However, Mystery, Alaska has a lot of things I do like. Hank Azaria. Skating. Not overly cliched love stories. An actress that it took us the entire movie to place. (John’s wife Donna, played by Mary McCormack, who also played Kate Harper on West Wing.) Underdogs. Interesting setting. A town I’d actually like to live in. (True story — I once seriously considered moving to Alaska for a few years. I was in the middle of grad school, and I mean, I have a degree in fuel science, with my specialty being petroleum fuels. And if I could move my family back to Maine, I would in a heartbeat. I still think I might have liked living in Alaska for a while at that point in time, but it’s not like I regret the way my life worked out.) And it was funny, and sweet, and had some suitable violence.

Since I’m the third one to review this movie, I get to skip the plot summary and the cast and all that. And it’s kind of funny that I am reviewing it, because I actually agree a lot with Justin and Pooly. It’s a good, fun movie that’s really enjoyable. It’s solid. The acting is decent, the storyline is relatively creative and not too unbelievable, the hockey is fun to watch, and some of the subplots are awesome. There’s a realistic ending, in more ways than one, and the characters are actually real people, sort of. I mean, you’d actually know people like this, even when they’re being a little oddballish.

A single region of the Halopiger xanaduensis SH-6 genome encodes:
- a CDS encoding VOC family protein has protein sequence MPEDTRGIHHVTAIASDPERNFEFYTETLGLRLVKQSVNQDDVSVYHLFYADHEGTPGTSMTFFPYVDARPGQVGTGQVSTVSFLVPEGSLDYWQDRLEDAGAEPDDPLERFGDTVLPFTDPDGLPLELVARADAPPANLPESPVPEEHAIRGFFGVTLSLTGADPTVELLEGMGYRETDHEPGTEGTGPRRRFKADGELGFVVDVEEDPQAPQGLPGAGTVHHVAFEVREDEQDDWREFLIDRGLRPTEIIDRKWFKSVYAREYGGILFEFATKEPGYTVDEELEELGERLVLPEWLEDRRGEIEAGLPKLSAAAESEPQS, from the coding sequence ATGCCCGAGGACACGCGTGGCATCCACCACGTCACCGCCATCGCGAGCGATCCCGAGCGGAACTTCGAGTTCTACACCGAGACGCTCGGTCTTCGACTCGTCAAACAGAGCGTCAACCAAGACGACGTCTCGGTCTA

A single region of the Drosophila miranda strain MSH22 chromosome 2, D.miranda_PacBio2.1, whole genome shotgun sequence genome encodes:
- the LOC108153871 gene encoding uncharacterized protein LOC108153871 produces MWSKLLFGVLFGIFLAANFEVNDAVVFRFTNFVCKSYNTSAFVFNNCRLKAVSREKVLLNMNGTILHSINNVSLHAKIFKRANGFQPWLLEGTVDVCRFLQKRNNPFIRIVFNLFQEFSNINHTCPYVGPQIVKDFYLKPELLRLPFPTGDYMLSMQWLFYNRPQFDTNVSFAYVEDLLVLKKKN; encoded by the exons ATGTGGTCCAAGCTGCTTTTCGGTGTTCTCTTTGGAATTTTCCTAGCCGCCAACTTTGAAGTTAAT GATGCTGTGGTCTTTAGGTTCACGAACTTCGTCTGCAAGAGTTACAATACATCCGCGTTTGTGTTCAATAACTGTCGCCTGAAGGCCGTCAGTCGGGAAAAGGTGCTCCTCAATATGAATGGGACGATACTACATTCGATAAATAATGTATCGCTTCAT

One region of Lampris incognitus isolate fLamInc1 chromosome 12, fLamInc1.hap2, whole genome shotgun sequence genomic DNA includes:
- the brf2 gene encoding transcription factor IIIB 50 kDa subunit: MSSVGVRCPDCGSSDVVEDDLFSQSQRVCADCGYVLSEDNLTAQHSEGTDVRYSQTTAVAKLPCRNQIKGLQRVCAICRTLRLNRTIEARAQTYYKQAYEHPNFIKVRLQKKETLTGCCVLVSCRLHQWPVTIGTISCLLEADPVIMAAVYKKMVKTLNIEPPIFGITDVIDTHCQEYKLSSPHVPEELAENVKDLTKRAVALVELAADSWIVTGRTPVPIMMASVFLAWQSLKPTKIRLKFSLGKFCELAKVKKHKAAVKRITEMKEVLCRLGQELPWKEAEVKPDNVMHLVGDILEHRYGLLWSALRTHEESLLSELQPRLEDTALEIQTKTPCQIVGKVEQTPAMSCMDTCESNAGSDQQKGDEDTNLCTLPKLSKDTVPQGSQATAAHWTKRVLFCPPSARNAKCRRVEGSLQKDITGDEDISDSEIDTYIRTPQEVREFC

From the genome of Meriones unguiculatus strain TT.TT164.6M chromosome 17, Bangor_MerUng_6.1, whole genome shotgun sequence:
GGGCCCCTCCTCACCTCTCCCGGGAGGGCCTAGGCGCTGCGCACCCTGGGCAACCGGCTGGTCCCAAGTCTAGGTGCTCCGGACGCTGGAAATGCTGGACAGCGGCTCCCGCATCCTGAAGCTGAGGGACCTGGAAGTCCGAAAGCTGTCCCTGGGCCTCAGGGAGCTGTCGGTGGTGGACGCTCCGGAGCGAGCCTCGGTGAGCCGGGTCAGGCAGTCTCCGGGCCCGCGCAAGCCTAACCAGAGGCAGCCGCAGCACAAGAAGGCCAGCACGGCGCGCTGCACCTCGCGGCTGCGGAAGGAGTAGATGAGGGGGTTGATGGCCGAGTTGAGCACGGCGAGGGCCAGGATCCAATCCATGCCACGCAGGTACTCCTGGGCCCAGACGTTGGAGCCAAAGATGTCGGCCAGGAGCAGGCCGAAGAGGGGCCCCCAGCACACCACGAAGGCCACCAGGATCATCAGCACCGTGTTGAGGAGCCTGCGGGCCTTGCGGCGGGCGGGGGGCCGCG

In a way, I would put Mystery, Alaska on the same level as The Cutting Edge. It’s a movie that both genders can enjoy thoroughly and makes you feel happy at the end of it without drowning you in gooeyness. But what I really want to know is what happened when Skank saw the sign declaring the holder was pregnant.

The level of fashion sense in this room is staggering
The level of fashion sense in this room is staggering


  • Mike Meyers, who has a cameo in this film, has teamed up with director Jay Roach for both of the Austin Powers films.
  • The “Hi Skank I’m Pregnant!” sign in the crowd
  • There are a full 21 names in the end credits listed as “Hockey Player”.
  • I asked a search engine very nicely for trivia on Alaska, and I was smothered by useless information overload. Among the more interesting facts: The coastline of Alaska is longer than the coast line of the entire United States; Alaska is two and one half times larger that the state of Texas (yet Alaska has no counties); There are more caribou in Alaska than people; The University of Alaska covers four time zones; Juneau, Alaska is the only state capital not accessible by car; There are no worms in Alaska; and Alaska was the only U.S. state invaded by the Japanese in WWII (a couple of the small islands were occupied).

Groovy Quotes

Mayor: And they’re sending us a Zamboni!
Donna: Oo, a Zamboni. I’m getting wet just thinking about it.

Judge: Two things we’ve always had in Mystery is our dignity and our illusions. I suggest we cling to both.

Skank: I play hockey and I fornicate, ’cause those are the funnest things to do in cold weather.

John: Women don’t like to be refered to as fat mammals, Skank.
Skank: I’d have never have said it to her face.

Donnie Shulzhoffer: Hey, you know where a guy can go for a rub n’ a tug around here?

[Judge Burns walks in on his wife and teary-eyed daughter talking about her boyfriend]
Judge: I think I have a right to know what’s going on in my own home!
Joanne: If you do not leave, I swear I will tell you what we’re talking about.
Judge: Hm. [pause] Right. [backs out of room]

If you liked this movie, try these:

  • The Cutting Edge
  • Out Cold
  • The Mighty Ducks

One comment

  1. Alaska being the only state invaded by Japan is tehcnically inaccurate, as Alaska wasn’t a state back then.

    Alaska also has no snakes, something I imagine would appeal to Drew.